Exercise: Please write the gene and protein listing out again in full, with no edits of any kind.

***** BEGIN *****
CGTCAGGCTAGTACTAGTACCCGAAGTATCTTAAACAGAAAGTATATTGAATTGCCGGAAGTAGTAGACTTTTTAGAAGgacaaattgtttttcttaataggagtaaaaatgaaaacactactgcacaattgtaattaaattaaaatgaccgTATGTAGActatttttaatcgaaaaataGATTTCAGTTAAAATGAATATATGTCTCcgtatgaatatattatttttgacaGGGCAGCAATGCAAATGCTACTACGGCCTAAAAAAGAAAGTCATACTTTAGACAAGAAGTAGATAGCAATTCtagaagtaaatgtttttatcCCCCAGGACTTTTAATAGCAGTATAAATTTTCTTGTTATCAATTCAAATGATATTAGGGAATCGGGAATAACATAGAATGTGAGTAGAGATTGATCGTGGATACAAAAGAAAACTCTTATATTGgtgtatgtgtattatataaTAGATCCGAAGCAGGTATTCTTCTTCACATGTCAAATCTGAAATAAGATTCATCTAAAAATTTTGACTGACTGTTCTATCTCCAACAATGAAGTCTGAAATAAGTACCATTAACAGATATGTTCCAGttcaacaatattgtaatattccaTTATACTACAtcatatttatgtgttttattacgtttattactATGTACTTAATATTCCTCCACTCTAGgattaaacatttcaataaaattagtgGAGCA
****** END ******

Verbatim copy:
CGTCAGGCTAGTACTAGTACCCGAAGTATCTTAAACAGAAAGTATATTGAATTGCCGGAAGTAGTAGACTTTTTAGAAGgacaaattgtttttcttaataggagtaaaaatgaaaacactactgcacaattgtaattaaattaaaatgaccgTATGTAGActatttttaatcgaaaaataGATTTCAGTTAAAATGAATATATGTCTCcgtatgaatatattatttttgacaGGGCAGCAATGCAAATGCTACTACGGCCTAAAAAAGAAAGTCATACTTTAGACAAGAAGTAGATAGCAATTCtagaagtaaatgtttttatcCCCCAGGACTTTTAATAGCAGTATAAATTTTCTTGTTATCAATTCAAATGATATTAGGGAATCGGGAATAACATAGAATGTGAGTAGAGATTGATCGTGGATACAAAAGAAAACTCTTATATTGgtgtatgtgtattatataaTAGATCCGAAGCAGGTATTCTTCTTCACATGTCAAATCTGAAATAAGATTCATCTAAAAATTTTGACTGACTGTTCTATCTCCAACAATGAAGTCTGAAATAAGTACCATTAACAGATATGTTCCAGttcaacaatattgtaatattccaTTATACTACAtcatatttatgtgttttattacgtttattactATGTACTTAATATTCCTCCACTCTAGgattaaacatttcaataaaattagtgGAGCA